Stephen Baker

The Numerati
Home - Viewing one post

Microsoft takes on Google and IBM in science cloud

February 5, 2010News

Microsoft, the Times reports, is offering scientists free access to its cloud computing. This is important because scientists are grappling with mountainous troves of data, and they need Google-like (or Bing-like) computing clusters to crunch them. I read recently that the biological data amassed last year surpassed all of the biological data in history, presumably from the dissection of the first frog until weeks before the Obama inauguration.

The need for scientific clouds is clear, and as I wrote two years ago in BusinessWeek, IBM and Google are on a similar track. My question is this: Is scientific data going to get tangled in a software battle? IBM, Google and others are offering an open-source cloud software known as Hadoop, which is based on Google's MapReduce. Microsoft is providing its own platform, Azure. The grand promise of cloud computing will be for scientists to share data sets, and even to delve into ones from seemingly unrelated fields. That way they might find correlations between, say, meterology and disease.

But if scientists in the Microsoft cloud are doing their work in Azure, will they be able to collaborate with others working in the cloud? The last thing science needs is a platform battle in the next generation of computing. (This thread of questions on a Microsoft site shows developers grappling with the challenges of offering Mapreduce within Azure.)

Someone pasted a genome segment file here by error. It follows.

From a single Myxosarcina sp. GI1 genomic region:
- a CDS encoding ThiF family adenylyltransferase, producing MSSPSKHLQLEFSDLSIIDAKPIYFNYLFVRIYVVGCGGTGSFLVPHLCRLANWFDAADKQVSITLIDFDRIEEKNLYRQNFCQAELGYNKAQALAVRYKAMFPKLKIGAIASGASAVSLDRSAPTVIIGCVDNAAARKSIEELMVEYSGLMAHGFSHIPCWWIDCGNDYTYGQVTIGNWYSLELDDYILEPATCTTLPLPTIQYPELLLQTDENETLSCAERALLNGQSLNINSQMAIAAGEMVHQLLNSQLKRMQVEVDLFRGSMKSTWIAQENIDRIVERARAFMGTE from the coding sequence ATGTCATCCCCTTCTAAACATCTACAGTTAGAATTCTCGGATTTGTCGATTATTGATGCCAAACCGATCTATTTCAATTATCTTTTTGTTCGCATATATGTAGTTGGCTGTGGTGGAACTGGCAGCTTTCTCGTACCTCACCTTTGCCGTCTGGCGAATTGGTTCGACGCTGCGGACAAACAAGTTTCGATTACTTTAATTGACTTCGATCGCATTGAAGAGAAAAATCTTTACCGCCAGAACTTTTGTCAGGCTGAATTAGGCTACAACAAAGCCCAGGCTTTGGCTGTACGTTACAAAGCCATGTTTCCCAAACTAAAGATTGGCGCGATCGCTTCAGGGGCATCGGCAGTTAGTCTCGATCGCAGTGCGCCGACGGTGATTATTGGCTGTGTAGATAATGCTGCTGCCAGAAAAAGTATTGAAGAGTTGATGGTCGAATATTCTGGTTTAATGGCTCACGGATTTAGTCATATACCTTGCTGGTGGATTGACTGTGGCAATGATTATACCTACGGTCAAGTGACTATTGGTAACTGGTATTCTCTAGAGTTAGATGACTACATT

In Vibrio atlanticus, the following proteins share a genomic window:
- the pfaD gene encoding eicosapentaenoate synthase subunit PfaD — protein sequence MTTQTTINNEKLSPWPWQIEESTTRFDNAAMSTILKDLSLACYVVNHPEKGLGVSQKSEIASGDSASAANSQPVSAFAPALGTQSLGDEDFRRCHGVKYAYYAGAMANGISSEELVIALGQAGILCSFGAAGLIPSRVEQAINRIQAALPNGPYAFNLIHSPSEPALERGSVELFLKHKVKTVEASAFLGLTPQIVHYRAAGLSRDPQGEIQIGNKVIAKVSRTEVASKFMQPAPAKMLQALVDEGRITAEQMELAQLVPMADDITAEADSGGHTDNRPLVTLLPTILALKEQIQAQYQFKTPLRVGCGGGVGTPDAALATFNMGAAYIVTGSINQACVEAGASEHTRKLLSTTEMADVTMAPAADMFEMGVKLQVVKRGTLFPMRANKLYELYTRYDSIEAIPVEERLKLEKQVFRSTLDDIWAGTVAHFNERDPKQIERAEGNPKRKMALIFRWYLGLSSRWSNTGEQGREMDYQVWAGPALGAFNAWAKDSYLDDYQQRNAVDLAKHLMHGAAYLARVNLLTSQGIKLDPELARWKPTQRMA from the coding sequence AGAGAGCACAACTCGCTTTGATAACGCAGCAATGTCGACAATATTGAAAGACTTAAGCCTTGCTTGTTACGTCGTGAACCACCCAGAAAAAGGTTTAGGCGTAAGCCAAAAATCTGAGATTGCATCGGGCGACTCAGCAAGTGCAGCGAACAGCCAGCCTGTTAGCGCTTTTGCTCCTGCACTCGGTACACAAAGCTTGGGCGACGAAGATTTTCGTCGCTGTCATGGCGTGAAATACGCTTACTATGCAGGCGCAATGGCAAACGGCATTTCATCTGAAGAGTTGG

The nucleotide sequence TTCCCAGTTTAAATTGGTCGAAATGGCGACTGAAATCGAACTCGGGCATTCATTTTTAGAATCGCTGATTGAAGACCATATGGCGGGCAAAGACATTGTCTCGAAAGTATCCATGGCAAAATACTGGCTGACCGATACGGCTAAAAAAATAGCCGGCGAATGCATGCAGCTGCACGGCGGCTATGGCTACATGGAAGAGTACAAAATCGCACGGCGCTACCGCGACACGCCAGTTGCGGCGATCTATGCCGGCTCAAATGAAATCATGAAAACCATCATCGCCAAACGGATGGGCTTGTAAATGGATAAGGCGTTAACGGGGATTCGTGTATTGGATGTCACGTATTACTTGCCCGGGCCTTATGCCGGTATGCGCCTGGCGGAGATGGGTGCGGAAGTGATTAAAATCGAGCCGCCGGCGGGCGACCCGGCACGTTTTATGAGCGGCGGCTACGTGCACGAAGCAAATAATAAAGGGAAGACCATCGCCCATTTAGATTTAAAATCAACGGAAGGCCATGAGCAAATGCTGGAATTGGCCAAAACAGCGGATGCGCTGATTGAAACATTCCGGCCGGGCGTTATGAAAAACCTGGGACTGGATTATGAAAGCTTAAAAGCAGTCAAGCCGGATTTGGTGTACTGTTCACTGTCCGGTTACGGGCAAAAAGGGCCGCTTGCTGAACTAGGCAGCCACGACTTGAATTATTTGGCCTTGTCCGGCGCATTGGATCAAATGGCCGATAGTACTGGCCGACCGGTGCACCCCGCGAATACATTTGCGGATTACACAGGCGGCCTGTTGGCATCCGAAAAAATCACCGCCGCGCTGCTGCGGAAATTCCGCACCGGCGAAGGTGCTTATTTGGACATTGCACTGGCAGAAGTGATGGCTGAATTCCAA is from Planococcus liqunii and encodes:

I also notice that the Microsoft-NSA grant is for U.S. scientists. I'm assuming researchers from elsewhere will have access too. Researching teams in science stopped paying attention to borders long ago. collaborate across global networks.

Wondering what scientific cloud computing looks like? Rob Gillen, a researcher at Oak Ridge National Laboratories, explores some meteorology data using Azure and other Microsoft technologies, including the Surface touch screen. (This version is more for the presentation of cloud data, I would assume, than the nuts-and-bolts of actual research.)


add comment share:






©2021 Stephen Baker Media, All rights reserved.     Site by Infinet Design







Kirkus Reviews - https://www.kirkusreviews.com/book-reviews/stephen-baker/the-boost/

LibraryJournal - Library Journal

Booklist Reviews - David Pitt

Locus - Paul di Filippo

read more reviews



Prequel to The Boost: Dark Site
- December 3, 2014


The Boost: an excerpt
- April 15, 2014


My horrible Superbowl weekend, in perspective
- February 3, 2014


My coming novel: Boosting human cognition
- May 30, 2013


Why Nate Silver is never wrong
- November 8, 2012


The psychology behind bankers' hatred for Obama
- September 10, 2012


"Corporations are People": an op-ed
- August 16, 2011


Wall Street Journal excerpt: Final Jeopardy
- February 4, 2011


Why IBM's Watson is Smarter than Google
- January 9, 2011


Rethinking books
- October 3, 2010


The coming privacy boom
- August 17, 2010


The appeal of virtual
- May 18, 2010